where EQ stands for the earliest quotation tag, LQ for quotation label, Q for the quotation itself, and D for date.

4. All references to author W. Scott:

`<A>((Sirb)? W)?bScott b?</A>`

where b denotes a literal space.

We use regular languages as our query domain, and regular languages can be represented by regular expressions. Sometimes, we restrict the query to a subset of regular languages. For example, when searching in plain text, we have the exact string matching problem, where we only allow single strings as valid queries.

## 2.2.4 Finite Automata

#### Figure 2.1: A finite automaton

Formally, a finite automaton (FA) is defined by a 5-tuple (Q, , , q0, F) (see Hopcroft and Ullman [1979]), where

Q is a finite set of states,

is a finite input alphabet,

q0 Q is the initial state,

F Q is the set of final states, and

is the (partial) transition function mapping Q X ( + {}) to zero or more elements of Q. That is, (q, a) describes the next state(s), for each state q and input symbol a; or is undefined.

The languages accepted by finite automata (either DFAs or NFAs) are regular languages. In other words, there exists a FA that accepts L(r) for any regular expression r; and given a DFA or NFA, we can express the language that it recognizes as RE. There is a simple algorithm that, given a regular expression r, constructs a NFA that accepts L (r) in O (|r|) time and space. There are also algorithms to convert a NFA to a NFA without transitions (O(|r|2) states) and to a DFA (0(2|r|) states in the worst case).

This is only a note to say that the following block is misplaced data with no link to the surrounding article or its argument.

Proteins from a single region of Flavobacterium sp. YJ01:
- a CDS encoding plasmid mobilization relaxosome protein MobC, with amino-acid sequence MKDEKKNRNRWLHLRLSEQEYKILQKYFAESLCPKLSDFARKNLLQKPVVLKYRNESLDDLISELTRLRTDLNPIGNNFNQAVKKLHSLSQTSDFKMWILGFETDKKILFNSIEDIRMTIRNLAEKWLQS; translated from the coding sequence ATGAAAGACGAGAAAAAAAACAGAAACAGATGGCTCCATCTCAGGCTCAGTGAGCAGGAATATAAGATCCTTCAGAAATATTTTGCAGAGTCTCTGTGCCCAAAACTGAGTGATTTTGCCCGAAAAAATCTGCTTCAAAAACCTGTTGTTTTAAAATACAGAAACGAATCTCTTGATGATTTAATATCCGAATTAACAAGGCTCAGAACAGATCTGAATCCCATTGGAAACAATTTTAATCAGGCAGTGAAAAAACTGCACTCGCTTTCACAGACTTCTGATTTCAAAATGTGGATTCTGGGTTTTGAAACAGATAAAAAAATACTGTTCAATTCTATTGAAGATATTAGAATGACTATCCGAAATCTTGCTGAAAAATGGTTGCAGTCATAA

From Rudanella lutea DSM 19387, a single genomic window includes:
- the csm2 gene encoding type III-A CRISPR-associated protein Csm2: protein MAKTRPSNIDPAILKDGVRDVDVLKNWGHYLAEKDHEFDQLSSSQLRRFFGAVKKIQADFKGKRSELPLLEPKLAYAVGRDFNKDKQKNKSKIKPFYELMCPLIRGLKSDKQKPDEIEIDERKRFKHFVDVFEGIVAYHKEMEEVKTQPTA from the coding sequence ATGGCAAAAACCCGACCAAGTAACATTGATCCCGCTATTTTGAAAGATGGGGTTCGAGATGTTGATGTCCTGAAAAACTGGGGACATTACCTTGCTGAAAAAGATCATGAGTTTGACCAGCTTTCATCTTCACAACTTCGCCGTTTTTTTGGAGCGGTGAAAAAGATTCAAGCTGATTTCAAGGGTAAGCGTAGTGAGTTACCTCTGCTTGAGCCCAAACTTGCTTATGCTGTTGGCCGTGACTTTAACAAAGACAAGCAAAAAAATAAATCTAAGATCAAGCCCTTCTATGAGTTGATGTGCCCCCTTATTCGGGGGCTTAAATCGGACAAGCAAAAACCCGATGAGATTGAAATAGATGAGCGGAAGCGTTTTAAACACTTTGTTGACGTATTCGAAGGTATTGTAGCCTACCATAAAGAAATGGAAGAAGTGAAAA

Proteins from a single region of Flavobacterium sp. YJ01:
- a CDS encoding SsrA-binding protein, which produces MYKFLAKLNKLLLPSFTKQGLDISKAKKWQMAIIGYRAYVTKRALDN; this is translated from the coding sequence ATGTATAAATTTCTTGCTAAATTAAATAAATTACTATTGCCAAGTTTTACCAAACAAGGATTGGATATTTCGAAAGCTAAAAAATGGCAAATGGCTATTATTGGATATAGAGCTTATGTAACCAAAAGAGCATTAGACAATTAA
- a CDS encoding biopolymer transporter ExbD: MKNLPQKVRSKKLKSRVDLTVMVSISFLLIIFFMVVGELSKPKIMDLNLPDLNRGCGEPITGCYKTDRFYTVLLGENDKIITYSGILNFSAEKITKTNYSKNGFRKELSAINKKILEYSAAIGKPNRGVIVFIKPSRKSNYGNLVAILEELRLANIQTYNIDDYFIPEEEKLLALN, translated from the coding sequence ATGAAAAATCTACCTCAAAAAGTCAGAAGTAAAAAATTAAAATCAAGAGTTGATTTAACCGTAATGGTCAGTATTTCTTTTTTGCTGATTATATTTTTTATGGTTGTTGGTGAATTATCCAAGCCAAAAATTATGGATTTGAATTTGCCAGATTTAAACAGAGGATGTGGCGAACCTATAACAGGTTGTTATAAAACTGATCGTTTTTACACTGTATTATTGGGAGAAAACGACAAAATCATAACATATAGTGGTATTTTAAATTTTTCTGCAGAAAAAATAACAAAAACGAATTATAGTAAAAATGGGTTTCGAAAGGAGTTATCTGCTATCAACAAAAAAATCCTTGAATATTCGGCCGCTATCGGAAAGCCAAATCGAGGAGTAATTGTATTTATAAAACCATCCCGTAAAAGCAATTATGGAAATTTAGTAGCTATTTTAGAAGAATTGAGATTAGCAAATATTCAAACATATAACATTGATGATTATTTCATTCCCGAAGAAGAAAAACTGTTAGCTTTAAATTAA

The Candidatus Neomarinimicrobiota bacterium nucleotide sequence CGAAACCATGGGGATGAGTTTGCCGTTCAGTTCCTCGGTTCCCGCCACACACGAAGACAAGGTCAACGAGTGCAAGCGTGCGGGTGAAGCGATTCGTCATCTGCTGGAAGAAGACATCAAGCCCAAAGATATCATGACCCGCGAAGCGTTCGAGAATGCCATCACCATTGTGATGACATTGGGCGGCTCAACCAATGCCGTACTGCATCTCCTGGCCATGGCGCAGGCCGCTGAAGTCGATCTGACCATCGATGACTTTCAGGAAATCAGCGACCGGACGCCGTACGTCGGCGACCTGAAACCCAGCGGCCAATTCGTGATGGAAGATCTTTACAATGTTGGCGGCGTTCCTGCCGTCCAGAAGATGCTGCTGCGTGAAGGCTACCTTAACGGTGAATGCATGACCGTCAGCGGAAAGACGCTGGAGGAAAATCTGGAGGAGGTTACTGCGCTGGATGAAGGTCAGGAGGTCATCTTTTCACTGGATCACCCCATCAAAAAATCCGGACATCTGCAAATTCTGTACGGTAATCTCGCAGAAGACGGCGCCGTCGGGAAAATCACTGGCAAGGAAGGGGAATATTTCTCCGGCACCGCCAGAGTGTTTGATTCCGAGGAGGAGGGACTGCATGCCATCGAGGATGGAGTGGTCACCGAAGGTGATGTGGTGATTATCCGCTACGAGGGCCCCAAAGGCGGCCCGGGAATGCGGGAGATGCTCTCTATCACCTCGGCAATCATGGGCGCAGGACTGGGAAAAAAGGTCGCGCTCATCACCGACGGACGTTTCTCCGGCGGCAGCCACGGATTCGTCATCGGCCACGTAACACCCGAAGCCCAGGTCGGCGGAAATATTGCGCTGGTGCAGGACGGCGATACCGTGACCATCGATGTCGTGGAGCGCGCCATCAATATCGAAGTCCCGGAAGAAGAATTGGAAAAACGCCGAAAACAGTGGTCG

Figure 2.2 shows the DFA that searches an occurrence of the fourth query of the previous section in a text. The double circled state is the final state of the DFA. All the transitions are shown with the exception of

the transition from every state (with the exception of states 2 and 3) to state 1 upon reading a <, and

the default transition from all the states to state 0 when there is no transition defined for the read symbol.

#### Figure 2.2: DFA example for <A>((Sir b)? W)?bScott b? < / A>.

A DFA is called minimal if it has the minimum possible number of states. There exists an O(| |n log n) algorithm to minimize a DFA with n states.

A finite automaton is called partial if the function is not defined for all possible symbols of for each state. In that case, there is an implicit error state belonging to F for every undefined transition.